Checking your Credit Score - Whats your Rating?

By: Nick C

The global credit crunch, along with the collapse of Northern Rock has resulted in banks getting tougher with the amount of money they are willing to lend. Lenders are now paying close attention to your past payment history, by checking your credit rating held by companies such as Equifax, Call Credit and Experian.

The current financial climate is making it more difficult to obtain personal loans, secured loans or credit cards, as reflected in the sharp increase in the rate of refusals. It is therefore useful, before applying for loans or credit cards, to check that your credit rating accurately portrays your current financial situation.

An inaccurate credit rating can seriously damage your chances of getting the loan amount desired, or at worse it could lead to your application being rejected. So, it's a good idea to check your credit rating for possible inaccuracies.

You can obtain a basic credit score for free by visiting your Citizens Advise Bureau or by going to any of the three credit reference agencies (Equifax, CallCredit and Experian). You can do all this online, for example by visiting Equifax.co.uk, who will charge you ?13.95 for 30 days access.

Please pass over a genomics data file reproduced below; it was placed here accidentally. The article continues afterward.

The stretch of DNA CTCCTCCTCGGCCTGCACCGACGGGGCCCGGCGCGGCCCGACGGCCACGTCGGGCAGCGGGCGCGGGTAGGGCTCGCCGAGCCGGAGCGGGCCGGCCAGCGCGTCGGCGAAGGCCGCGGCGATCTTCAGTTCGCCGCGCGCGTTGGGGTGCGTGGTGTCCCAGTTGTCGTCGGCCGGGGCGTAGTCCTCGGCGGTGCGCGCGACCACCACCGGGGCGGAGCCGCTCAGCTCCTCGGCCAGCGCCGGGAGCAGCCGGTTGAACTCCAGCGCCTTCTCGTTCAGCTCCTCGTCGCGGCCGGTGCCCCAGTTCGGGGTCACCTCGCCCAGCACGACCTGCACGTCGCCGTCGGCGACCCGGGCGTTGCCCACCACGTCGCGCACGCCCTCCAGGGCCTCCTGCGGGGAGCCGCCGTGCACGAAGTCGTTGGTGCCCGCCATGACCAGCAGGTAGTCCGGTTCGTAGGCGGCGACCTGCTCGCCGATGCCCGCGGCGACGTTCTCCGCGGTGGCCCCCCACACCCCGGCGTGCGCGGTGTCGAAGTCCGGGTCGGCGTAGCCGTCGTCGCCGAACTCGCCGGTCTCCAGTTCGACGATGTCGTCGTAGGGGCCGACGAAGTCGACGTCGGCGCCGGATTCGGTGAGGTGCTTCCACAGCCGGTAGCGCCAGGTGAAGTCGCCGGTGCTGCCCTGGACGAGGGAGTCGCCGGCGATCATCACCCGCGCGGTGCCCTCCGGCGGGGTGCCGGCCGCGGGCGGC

So what can you expect to see on your credit report? Different companies have different ways of presenting you with the same information but each agency will use its own scoring system. The Equifax scoring system is as follows:

&bullBelow 299 : very poor
&bull300-349 : poor
&bull350-399 : fair
&bull400-474 : good
&bullOver 475: excellent

Once you have received your report it's important to check that everything is correct. Ensure that all your debts are correctly listed and check for inaccuracies on your payment history. Errors with present or past addresses can also pose problems, as they could be judging you on someone else's credit history or your finances may be linked to someone else entirely.

The amount of refusals for secured loans and personal loans is on the increase, so it's worthwhile investigating your chances of success before you apply. You never know, you may unearth some inaccuracies that could jeopardize your chances of being accepted for a loan.

Credit Matters
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